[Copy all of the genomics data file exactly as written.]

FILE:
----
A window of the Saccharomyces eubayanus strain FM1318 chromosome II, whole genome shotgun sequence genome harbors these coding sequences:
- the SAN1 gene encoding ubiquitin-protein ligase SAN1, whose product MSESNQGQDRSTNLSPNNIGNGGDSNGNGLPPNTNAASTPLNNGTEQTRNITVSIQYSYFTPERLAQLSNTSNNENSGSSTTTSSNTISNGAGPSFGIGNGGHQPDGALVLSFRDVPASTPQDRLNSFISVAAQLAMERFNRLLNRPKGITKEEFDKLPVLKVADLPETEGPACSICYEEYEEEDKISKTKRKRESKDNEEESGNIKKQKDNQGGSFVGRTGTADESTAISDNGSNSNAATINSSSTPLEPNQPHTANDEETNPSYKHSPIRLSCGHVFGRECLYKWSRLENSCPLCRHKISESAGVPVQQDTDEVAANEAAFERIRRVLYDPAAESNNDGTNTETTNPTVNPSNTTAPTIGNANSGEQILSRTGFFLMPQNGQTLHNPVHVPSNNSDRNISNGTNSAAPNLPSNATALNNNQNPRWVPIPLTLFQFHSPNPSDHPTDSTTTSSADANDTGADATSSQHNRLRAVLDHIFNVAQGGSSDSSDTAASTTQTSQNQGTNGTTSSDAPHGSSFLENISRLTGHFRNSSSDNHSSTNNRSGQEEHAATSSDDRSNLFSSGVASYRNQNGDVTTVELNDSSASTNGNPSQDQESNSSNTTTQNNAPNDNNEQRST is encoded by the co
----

A window of the Saccharomyces eubayanus strain FM1318 chromosome II, whole genome shotgun sequence genome harbors these coding sequences:
- the SAN1 gene encoding ubiquitin-protein ligase SAN1, whose product MSESNQGQDRSTNLSPNNIGNGGDSNGNGLPPNTNAASTPLNNGTEQTRNITVSIQYSYFTPERLAQLSNTSNNENSGSSTTTSSNTISNGAGPSFGIGNGGHQPDGALVLSFRDVPASTPQDRLNSFISVAAQLAMERFNRLLNRPKGITKEEFDKLPVLKVADLPETEGPACSICYEEYEEEDKISKTKRKRESKDNEEESGNIKKQKDNQGGSFVGRTGTADESTAISDNGSNSNAATINSSSTPLEPNQPHTANDEETNPSYKHSPIRLSCGHVFGRECLYKWSRLENSCPLCRHKISESAGVPVQQDTDEVAANEAAFERIRRVLYDPAAESNNDGTNTETTNPTVNPSNTTAPTIGNANSGEQILSRTGFFLMPQNGQTLHNPVHVPSNNSDRNISNGTNSAAPNLPSNATALNNNQNPRWVPIPLTLFQFHSPNPSDHPTDSTTTSSADANDTGADATSSQHNRLRAVLDHIFNVAQGGSSDSSDTAASTTQTSQNQGTNGTTSSDAPHGSSFLENISRLTGHFRNSSSDNHSSTNNRSGQEEHAATSSDDRSNLFSSGVASYRNQNGDVTTVELNDSSASTNGNPSQDQESNSSNTTTQNNAPNDNNEQRST is encoded by the co